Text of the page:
My father, for whom I was named, brought his family to Miami in 1935, the last of several moves he was forced to make as he struggled to make a living as a life insurance agent during the bleak years of the Great Depression.
He had made a fortune in Lakeland developing and selling real estate in the delirious economy of the early 1920s, had $250,000 in the local bank, and was planning to retire and enjoy life as a gentleman farmer. In 1926, the year of the bust in Florida, the bank suddenly failed; no federal deposit insurance protected its customers, and my father was ruined, his properties taken by mortgage foreclosure. I was born in that year, and my sister Judy in 1929, adding to his burdens.
In the years following our move to Miami, Dad somehow managed to support the family against all odds by selling insurance to folks who had very little money to spare. My mother, Helen, performed miracles in the kitchen, feeding us with potatoes, cornmeal, an occasional fish, and meat perhaps once a week. We almost literally lived by the cracker slogan of “Grits and Grunts and Coconut Pie.”
My sister and I enrolled in a series of public schools as we moved about the county, finally settling in 1941 near Red Road, the western boundary of Coral Gables. Bird Road was rocky and full of potholes from there, but my teenage buddies and I enjoyed bouncing to the end at Krome Avenue, where we used our BB guns and .22-caliber rifles to shoot garfish and snakes in the canals.
Miami in the 1930s had all the virtues and prejudices of Southern culture. People were friendly, doors of many homes were left unlocked, the few fancy hotels in Miami Beach closed and boarded up for the summer once the tourist season ended. Elite restaurants were very few; dining out was more often in casual and inexpensive places, such as the Mayflower Café, which boasted a huge neon sign: AS YOU TRAVEL ON THROUGH LIFE BROTHER, WHATEVER IS YOUR GOAL, KEEP YOUR EYE ON THE DOUGHNUT, AND NOT UPON THE HOLE.
However, blacks had to endure insults and constant reminders of prejudice in the white social structure: exclusions from employment or memberships, signs in public buildings setting aside separate toilet facilities for “Colored Only.”
In May 1940, I had a taste of fame as the winner of the third South Florida Spelling Bee, sponsored by The Miami Herald. The annual spelling contest, staged in the Bayfront Park band shell arena, had become a big deal with the newspaper. Henry Cavendish was named the Herald Spelling Bee Editor, and his stories appeared for weeks as the preliminary contests were held. Fortunately for me, an eighth-grader at Coconut Grove School, the principal, B.H. Hayes, was determined to have a winner from his school, so he had drilled me relentlessly in his office several times every day. The day after I won the district final, The Herald ran a front-page story and a picture of a grinning big-eared 13-year-old next to the other important story, headlined: “NAZIS 60 MILES FROM PARIS.”
My mother and I were flown to Washington for the National Spelling Bee, lodged in the historic Willard Hotel and escorted by Mr. Cavendish. He wrote daily stories and spent a decent amount of time in the hotel bar. I was close to winning, until misspelling “synchronous” sent me to the showers.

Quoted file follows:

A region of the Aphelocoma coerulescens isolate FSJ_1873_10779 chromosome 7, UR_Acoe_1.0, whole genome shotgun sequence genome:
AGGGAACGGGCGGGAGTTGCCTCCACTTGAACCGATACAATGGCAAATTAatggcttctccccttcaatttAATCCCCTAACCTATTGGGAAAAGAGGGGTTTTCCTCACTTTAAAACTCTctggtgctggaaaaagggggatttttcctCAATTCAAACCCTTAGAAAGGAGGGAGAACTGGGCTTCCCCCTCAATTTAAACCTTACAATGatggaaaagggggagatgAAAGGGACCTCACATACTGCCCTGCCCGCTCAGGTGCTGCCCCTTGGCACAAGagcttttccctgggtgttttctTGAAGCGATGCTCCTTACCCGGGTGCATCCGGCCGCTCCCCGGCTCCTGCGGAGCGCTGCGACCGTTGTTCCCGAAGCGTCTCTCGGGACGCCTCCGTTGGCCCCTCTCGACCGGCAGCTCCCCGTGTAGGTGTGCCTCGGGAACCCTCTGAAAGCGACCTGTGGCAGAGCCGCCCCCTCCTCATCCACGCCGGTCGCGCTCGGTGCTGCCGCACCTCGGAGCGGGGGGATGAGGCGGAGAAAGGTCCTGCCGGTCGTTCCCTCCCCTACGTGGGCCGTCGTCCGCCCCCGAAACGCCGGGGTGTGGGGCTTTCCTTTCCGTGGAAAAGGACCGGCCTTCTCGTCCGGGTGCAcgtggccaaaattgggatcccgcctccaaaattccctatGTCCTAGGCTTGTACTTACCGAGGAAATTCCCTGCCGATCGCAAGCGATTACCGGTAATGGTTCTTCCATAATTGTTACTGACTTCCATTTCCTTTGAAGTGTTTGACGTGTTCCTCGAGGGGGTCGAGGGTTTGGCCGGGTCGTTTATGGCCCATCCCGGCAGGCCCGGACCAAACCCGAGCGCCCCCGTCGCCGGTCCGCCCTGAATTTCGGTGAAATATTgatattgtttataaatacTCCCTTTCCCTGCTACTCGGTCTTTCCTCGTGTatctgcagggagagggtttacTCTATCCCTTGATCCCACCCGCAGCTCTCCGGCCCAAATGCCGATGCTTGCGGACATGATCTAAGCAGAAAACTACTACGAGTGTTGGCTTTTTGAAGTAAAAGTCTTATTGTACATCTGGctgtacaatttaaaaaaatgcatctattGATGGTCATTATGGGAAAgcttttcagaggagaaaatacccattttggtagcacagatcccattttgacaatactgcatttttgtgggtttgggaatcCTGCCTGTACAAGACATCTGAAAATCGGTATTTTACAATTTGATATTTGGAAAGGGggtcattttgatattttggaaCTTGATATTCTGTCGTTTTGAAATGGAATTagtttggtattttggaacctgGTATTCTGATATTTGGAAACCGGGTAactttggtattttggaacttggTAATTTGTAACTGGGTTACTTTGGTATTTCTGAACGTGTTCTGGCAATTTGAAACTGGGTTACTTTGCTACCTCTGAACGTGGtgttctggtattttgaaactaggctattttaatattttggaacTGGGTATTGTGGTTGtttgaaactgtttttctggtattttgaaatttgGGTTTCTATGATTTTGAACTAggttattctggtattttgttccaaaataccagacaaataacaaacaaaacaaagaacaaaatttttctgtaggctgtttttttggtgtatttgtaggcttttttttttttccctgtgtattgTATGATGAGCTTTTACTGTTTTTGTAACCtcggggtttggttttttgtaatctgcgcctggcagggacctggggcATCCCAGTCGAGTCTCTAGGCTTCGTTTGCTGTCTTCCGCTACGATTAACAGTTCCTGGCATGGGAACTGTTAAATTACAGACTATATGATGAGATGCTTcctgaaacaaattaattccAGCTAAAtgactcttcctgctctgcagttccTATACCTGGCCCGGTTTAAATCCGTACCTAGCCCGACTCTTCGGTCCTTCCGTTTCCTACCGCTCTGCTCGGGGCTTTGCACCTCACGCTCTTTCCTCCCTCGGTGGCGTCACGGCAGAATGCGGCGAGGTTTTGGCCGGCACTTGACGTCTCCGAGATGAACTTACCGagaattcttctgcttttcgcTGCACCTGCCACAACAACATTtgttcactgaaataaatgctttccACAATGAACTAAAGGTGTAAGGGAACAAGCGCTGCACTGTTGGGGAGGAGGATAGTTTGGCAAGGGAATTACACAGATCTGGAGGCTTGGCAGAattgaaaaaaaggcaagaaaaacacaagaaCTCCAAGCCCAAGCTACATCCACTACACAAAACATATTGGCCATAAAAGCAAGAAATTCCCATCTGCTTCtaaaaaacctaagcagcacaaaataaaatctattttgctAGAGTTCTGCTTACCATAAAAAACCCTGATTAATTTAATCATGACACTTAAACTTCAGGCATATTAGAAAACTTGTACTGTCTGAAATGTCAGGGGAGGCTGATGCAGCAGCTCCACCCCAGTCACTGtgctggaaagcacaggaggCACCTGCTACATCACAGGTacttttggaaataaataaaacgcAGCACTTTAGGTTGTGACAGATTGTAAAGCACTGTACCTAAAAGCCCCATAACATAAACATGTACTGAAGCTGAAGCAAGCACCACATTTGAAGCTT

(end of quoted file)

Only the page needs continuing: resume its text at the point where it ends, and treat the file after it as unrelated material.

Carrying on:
The school system had no residence boundaries for students, and I became a Miami Senior High “Stingaree,” made the invincible football team and studied under wonderful teachers like Miss Lamar Louise Curry, who, now at age 104, still attends alumni events.
After graduation in June 1944, the boys in the class were quickly drawn into World War II, either by enlistment or draft. With many other classmates, I joined the Navy V-12 officer-training program and was assigned to the University of Miami. The University was shedding its image as “Suntan U” and had attracted many excellent professors. Dr. H. Franklin Williams was a historian who spoke with the true accents of his training at “Hahvahd” and was a kind and generous mentor.
Released from the Navy and after earning a degree from the University of Miami, I was accepted by the Harvard Law School, possibly because the mandarins there wanted to see if a graduate of that raw little college in Miami could survive. I did so, returned to Miami and was hired by Dixon, DeJarnette, Bradford and Williams, then considered a large firm (7 lawyers).
There, and in my own firm, my legal work was varied, until retirement more than 50 years later. For over 20 years, my largest and most visible client was the Dade County School Board; as school board attorney, I worked with many serious and dedicated people, among them elected board members Holmes Braddock and Janet McAliley, and strong administrators including Superintendent Ed Whigham and Eldridge Williams, formerly one of the famed Tuskegee Airmen, with whom I worked on the difficult problems posed by the desegregation of schools.
I was recalled to duty by the Navy during the Korean War, and as an officer spent two enjoyable years on the island of Guam. Best of all, I met and courted Emiliana Perez, who became my wife. Our daughter Elizabeth grew up and still lives in Miami with her husband and our three grandchildren. So continues our Miami story, which began in 1935.